October 23, 2018

Why the EU’s Quest for ‘Dollar Autonomy’ Is a Long Shot—for Now

By ​Neil Bhatiya

Just weeks before the Trump administration reimposes sanctions against Iran in November, a growing gulf has emerged between the United States and Europe. Denouncing Washington’s ability to dictate with whom they can trade, European politicians have declared their desire to build alternate institutions to bolster Europe’s financial autonomy. However, Europe will find few meaningful options to insulate itself from a largely U.S.-run global financial and trading system.

So far, the discussions about European economic autonomy have proposed action along two lines of attack. To begin with, European leaders, including European Commission officials as well as ministers from member states, have called for a European alternative to SWIFT—the Society for Worldwide Interbank Financial Transactions, which provides messaging services for global banks. Based in Belgium and technically a private sector cooperative organization, SWIFT should be less vulnerable to U.S. sanctions because the global banking system, including U.S. banks, remains dependent on its services. But the Trump administration has threatened to sanction individual SWIFT board members if they do not cut off Iranian banks from the global financial system.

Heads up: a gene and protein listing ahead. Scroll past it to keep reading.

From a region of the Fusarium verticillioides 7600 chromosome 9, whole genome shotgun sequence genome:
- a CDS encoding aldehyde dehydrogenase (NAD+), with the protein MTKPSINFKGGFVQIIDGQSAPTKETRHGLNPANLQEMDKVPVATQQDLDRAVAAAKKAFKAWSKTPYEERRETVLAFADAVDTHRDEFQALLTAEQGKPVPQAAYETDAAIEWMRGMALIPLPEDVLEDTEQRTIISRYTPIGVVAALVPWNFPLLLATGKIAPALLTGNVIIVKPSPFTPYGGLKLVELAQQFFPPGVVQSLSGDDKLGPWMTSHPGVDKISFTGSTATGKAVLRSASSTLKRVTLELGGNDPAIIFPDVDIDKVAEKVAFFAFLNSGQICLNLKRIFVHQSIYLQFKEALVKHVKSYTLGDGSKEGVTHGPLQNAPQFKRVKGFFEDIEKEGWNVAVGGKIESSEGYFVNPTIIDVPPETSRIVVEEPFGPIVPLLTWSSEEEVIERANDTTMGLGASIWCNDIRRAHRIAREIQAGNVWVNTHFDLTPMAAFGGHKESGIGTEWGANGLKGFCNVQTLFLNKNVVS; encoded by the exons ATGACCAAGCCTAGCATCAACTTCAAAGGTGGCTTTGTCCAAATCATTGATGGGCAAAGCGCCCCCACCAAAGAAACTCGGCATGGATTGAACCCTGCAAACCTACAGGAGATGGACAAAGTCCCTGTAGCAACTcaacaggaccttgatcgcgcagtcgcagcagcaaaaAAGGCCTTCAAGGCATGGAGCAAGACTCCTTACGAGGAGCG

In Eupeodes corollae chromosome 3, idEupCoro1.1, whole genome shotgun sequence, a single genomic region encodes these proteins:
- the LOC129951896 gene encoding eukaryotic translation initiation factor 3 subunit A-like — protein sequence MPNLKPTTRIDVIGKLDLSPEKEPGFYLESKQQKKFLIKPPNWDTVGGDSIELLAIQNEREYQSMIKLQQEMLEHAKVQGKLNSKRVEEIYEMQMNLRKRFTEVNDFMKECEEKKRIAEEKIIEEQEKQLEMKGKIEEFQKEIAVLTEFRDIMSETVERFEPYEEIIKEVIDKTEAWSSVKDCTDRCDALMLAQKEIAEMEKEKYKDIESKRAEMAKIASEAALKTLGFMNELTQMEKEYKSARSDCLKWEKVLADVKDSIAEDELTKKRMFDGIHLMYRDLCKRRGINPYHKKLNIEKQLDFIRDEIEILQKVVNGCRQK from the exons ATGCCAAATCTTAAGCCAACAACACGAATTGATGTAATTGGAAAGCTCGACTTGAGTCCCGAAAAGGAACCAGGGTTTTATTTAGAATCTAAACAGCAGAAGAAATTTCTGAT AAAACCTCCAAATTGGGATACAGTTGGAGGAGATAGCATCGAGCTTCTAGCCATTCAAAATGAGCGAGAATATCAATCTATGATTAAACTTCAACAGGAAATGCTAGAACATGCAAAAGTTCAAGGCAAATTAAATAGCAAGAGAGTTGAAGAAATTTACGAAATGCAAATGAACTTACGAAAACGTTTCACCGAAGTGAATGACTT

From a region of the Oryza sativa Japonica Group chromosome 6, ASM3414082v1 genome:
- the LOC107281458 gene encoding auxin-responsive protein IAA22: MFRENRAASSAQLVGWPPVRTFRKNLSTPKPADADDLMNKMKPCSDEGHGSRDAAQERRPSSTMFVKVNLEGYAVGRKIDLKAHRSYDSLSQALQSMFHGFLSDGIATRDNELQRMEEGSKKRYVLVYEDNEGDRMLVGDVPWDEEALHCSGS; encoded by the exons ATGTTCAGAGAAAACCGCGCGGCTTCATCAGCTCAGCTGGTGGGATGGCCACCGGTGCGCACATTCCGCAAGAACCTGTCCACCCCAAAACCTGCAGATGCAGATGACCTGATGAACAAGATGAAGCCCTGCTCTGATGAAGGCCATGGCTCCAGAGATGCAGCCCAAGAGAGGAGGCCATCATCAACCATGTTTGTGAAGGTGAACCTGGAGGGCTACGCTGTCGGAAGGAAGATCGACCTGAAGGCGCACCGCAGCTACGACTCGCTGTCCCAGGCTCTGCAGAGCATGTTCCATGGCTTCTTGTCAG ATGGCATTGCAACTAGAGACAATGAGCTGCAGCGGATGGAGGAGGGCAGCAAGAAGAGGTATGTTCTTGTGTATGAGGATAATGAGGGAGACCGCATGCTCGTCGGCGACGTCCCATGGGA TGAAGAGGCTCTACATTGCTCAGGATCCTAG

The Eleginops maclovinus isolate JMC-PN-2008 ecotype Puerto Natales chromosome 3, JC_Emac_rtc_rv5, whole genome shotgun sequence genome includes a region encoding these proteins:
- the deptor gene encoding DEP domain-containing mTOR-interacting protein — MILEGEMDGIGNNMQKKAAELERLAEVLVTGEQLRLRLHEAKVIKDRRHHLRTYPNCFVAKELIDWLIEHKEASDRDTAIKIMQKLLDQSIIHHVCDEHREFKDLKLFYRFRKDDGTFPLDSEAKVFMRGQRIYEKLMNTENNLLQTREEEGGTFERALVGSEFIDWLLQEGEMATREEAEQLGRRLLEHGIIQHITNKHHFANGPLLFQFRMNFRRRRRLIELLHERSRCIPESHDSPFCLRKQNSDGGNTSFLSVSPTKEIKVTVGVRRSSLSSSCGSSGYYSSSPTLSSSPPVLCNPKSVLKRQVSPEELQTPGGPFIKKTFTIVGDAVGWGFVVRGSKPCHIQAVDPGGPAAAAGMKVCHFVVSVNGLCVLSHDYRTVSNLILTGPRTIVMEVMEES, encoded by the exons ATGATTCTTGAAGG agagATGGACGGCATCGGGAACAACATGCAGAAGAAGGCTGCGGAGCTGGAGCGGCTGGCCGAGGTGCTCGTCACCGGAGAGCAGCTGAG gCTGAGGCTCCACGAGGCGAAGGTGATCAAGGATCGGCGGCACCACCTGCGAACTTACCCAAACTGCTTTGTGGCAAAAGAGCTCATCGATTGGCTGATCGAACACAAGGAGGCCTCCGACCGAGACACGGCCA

A more specific response to the reimposed Iran sanctions is a proposed “Special Purpose Vehicle,” which would be used to facilitate trade with Iran without the firms involved needing to access the U.S. dollar system or U.S. banks. Under normal circumstances, European firms would risk being cut off from the U.S. financial system—and, importantly for its role in global commerce, the U.S. dollar—if they violated sanctions. This Special Purpose Vehicle would insulate firms from that risk by providing government support for payment channels. The idea, championed by EU foreign policy chief Federica Mogherini, was endorsed by the remaining signatories of the Iran nuclear deal on the sidelines of September’s United Nations General Assembly.

Fundamentally, however, these strategies—as currently constituted—will not deliver the independence EU leaders are calling for. In the short term, their proponents may hope that such instruments, particularly the Special Purpose Vehicle, generate enough revenue for Iran to stay in the nuclear deal until there is a change of administration in Washington. Over the long term, however, they will not midwife European efforts to sever European businesses’ dependence on the U.S. dollar.

Read the full article in World Politics Review.

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